I’ll try to be a bit more comprehensive this time and cover as many aspects of the regulation that concern developers as I can. And while developers will mostly be concerned about how the systems they are working on have to change, it’s not unlikely that a less informed manager storms in in late spring, realizing GDPR is going to be in force tomorrow, asking “what should we do to get our system/website compliant”.

The rights of the user/client (referred to as “data subject” in the regulation) that I think are relevant for developers are: the right to erasure (the right to be forgotten/deleted from the system), right to restriction of processing (you still keep the data, but mark it as “restricted” and don’t touch it without further consent by the user), the right to data portability (the ability to export one’s data), the right to rectification (the ability to get personal data fixed), the right to be informed (getting human-readable information, rather than long terms and conditions), the right of access (the user should be able to see all the data you have about them), the right to data portability (the user should be able to get a machine-readable dump of their data).

Additionally, the relevant basic principles are: data minimization (one should not collect more data than necessary), integrity and confidentiality (all security measures to protect data that you can think of + measures to guarantee that the data has not been inappropriately modified).

Even further, the regulation requires certain processes to be in place within an organization (of more than 250 employees or if a significant amount of data is processed), and those include keeping a record of all types of processing activities carried out, including transfers to processors (3rd parties), which includes cloud service providers. None of the other requirements of the regulation have an exception depending on the organization size, so “I’m small, GDPR does not concern me” is a myth.

It is important to know what “personal data” is. Basically, it’s every piece of data that can be used to uniquely identify a person or data that is about an already identified person. It’s data that the user has explicitly provided, but also data that you have collected about them from either 3rd parties or based on their activities on the site (what they’ve been looking at, what they’ve purchased, etc.)

Having said that, I’ll list a number of features that will have to be implemented and some hints on how to do that, followed by some do’s and don’t’s.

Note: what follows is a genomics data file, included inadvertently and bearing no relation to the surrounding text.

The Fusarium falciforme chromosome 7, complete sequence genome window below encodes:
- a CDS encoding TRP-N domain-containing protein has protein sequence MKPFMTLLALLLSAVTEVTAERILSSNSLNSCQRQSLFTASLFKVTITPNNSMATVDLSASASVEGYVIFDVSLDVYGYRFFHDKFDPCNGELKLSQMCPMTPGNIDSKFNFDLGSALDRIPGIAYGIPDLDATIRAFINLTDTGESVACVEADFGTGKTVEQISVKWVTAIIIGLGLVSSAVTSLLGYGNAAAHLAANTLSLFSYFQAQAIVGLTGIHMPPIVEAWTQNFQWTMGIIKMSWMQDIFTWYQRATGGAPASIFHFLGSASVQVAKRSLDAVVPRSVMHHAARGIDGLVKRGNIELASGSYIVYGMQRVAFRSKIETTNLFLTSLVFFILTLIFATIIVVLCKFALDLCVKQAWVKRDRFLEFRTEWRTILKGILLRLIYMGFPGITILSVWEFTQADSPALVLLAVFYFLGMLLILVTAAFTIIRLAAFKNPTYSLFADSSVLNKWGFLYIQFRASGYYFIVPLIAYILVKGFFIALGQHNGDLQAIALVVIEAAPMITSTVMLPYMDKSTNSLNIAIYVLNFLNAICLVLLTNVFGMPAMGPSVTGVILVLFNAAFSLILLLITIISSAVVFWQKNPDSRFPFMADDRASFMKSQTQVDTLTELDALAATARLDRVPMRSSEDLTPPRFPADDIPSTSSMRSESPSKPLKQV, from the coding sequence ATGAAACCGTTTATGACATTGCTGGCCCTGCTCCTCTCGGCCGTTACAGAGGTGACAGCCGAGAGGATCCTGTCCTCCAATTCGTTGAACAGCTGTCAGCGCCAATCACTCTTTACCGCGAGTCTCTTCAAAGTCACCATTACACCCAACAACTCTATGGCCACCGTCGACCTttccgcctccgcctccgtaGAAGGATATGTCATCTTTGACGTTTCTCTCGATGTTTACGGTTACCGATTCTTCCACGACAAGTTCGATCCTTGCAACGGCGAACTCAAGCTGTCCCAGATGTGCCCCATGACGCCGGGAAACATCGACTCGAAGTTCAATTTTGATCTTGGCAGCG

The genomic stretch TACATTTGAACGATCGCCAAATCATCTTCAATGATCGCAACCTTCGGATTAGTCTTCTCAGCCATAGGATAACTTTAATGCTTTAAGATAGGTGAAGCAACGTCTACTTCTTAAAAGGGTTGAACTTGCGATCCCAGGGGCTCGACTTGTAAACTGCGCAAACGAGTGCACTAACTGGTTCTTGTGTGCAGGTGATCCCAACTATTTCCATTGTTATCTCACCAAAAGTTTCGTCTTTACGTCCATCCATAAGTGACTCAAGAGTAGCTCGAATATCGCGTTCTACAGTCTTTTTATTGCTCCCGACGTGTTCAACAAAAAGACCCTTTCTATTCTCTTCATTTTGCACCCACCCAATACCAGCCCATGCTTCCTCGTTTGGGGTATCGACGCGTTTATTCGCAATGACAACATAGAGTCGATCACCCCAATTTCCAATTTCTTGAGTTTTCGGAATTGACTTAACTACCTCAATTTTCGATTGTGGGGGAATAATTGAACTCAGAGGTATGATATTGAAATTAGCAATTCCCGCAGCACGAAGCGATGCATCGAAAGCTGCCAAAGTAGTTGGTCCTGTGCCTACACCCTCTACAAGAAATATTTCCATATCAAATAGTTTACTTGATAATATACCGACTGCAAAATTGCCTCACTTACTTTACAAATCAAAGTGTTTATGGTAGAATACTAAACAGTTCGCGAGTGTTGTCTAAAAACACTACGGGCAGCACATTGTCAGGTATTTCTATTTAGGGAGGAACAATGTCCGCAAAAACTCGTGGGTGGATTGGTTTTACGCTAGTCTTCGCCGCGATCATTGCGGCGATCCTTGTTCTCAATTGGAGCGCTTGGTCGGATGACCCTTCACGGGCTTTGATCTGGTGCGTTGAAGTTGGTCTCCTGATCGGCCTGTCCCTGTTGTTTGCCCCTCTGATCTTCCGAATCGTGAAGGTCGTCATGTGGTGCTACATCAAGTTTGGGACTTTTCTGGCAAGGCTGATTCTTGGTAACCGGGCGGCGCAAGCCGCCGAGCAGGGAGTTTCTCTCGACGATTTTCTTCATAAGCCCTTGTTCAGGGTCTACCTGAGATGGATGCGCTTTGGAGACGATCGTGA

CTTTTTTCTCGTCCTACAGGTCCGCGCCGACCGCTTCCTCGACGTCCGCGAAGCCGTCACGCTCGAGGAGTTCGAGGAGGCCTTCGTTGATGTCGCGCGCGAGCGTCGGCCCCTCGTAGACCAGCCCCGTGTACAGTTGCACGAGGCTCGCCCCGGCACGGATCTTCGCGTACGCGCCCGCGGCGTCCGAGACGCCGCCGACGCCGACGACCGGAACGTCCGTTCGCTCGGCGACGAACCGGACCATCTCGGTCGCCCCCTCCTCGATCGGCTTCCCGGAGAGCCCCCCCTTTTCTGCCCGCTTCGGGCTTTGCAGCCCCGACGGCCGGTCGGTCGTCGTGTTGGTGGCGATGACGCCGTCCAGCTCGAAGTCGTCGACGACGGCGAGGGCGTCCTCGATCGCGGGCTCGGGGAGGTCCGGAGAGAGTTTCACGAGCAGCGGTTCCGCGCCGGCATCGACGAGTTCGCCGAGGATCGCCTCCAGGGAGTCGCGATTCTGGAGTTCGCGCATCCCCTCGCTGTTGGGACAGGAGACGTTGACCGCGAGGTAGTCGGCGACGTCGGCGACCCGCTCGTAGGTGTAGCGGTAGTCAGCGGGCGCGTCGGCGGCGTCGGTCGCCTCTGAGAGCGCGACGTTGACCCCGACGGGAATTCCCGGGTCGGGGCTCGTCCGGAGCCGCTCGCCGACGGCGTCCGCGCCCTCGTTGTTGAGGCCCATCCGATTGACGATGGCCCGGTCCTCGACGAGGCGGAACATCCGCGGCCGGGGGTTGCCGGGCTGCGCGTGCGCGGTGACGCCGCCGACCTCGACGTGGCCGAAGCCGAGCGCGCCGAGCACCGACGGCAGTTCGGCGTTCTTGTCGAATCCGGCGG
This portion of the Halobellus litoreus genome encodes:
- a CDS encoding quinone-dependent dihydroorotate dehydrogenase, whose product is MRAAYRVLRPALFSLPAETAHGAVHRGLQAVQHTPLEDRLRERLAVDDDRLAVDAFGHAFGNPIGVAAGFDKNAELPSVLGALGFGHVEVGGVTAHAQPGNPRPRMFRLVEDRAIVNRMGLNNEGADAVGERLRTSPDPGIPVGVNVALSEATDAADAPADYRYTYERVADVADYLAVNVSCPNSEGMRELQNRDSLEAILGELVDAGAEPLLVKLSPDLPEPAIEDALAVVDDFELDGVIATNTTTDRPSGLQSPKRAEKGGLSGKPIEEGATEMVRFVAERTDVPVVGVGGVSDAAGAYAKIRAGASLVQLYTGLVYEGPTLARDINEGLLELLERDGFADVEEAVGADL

• “Forget me” – you should have a method that takes a userId and deletes all personal data about that user (in case they have been collected on the basis of consent, and not due to contract enforcement or legal obligation). It is actually useful for integration tests to have that feature (to cleanup after the test), but it may be hard to implement depending on the data model. In a regular data model, deleting a record may be easy, but some foreign keys may be violated. That means you have two options – either make sure you allow nullable foreign keys (for example an order usually has a reference to the user that made it, but when the user requests his data be deleted, you can set the userId to null), or make sure you delete all related data (e.g. via cascades). This may not be desirable, e.g. if the order is used to track available quantities or for accounting purposes. It’s a bit trickier for event-sourcing data models, or in extreme cases, ones that include some sort of blcokchain/hash chain/tamper-evident data structure. With event sourcing you should be able to remove a past event and re-generate intermediate snapshots. For blockchain-like structures – be careful what you put in there and avoid putting personal data of users. There is an option to use a chameleon hash function, but that’s suboptimal. Overall, you must constantly think of how you can delete the personal data. And “our data model doesn’t allow it” isn’t an excuse.
  • Notify 3rd parties for erasure – deleting things from your system may be one thing, but you are also obligated to inform all third parties that you have pushed that data to. So if you have sent personal data to, say, Salesforce, Hubspot, twitter, or any cloud service provider, you should call an API of theirs that allows for the deletion of personal data. If you are such a provider, obviously, your “forget me” endpoint should be exposed. Calling the 3rd party APIs to remove data is not the full story, though. You also have to make sure the information does not appear in search results. Now, that’s tricky, as Google doesn’t have an API for removal, only a manual process. Fortunately, it’s only about public profile pages that are crawlable by Google (and other search engines, okay…), but you still have to take measures. Ideally, you should make the personal data page return a 404 HTTP status, so that it can be removed.